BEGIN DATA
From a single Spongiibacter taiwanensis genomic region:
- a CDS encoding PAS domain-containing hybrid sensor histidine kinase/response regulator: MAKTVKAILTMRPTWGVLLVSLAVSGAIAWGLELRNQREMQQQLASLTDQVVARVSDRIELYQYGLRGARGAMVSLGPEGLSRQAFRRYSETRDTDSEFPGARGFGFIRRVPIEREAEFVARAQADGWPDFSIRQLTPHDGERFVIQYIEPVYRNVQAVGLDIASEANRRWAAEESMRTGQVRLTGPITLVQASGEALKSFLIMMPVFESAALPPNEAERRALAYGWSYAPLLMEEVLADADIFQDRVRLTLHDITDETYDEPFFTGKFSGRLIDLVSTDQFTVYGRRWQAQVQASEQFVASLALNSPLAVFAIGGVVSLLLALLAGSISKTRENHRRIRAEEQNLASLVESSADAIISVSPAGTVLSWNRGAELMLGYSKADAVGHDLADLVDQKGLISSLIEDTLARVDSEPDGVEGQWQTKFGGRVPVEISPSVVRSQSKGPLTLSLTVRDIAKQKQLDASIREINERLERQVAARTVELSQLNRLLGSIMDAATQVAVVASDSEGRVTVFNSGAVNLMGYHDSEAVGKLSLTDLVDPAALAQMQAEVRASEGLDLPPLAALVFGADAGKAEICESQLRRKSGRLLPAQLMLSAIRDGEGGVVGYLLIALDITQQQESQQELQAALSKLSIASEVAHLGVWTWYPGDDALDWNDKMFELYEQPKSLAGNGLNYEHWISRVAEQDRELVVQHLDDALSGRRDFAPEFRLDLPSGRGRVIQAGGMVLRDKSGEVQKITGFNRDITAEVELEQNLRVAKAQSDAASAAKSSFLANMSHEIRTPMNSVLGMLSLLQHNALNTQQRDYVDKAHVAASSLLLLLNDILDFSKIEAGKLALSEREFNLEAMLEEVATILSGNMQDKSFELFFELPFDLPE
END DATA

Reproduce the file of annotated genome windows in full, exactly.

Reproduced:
From a single Spongiibacter taiwanensis genomic region:
- a CDS encoding PAS domain-containing hybrid sensor histidine kinase/response regulator: MAKTVKAILTMRPTWGVLLVSLAVSGAIAWGLELRNQREMQQQLASLTDQVVARVSDRIELYQYGLRGARGAMVSLGPEGLSRQAFRRYSETRDTDSEFPGARGFGFIRRVPIEREAEFVARAQADGWPDFSIRQLTPHDGERFVIQYIEPVYRNVQAVGLDIASEANRRWAAEESMRTGQVRLTGPITLVQASGEALKSFLIMMPVFESAALPPNEAERRALAYGWSYAPLLMEEVLADADIFQDRVRLTLHDITDETYDEPFFTGKFSGRLIDLVSTDQFTVYGRRWQAQVQASEQFVASLALNSPLAVFAIGGVVSLLLALLAGSISKTRENHRRIRAEEQNLASLVESSADAIISVSPAGTVLSWNRGAELMLGYSKADAVGHDLADLVDQKGLISSLIEDTLARVDSEPDGVEGQWQTKFGGRVPVEISPSVVRSQSKGPLTLSLTVRDIAKQKQLDASIREINERLERQVAARTVELSQLNRLLGSIMDAATQVAVVASDSEGRVTVFNSGAVNLMGYHDSEAVGKLSLTDLVDPAALAQMQAEVRASEGLDLPPLAALVFGADAGKAEICESQLRRKSGRLLPAQLMLSAIRDGEGGVVGYLLIALDITQQQESQQELQAALSKLSIASEVAHLGVWTWYPGDDALDWNDKMFELYEQPKSLAGNGLNYEHWISRVAEQDRELVVQHLDDALSGRRDFAPEFRLDLPSGRGRVIQAGGMVLRDKSGEVQKITGFNRDITAEVELEQNLRVAKAQSDAASAAKSSFLANMSHEIRTPMNSVLGMLSLLQHNALNTQQRDYVDKAHVAASSLLLLLNDILDFSKIEAGKLALSEREFNLEAMLEEVATILSGNMQDKSFELFFELPFDLPE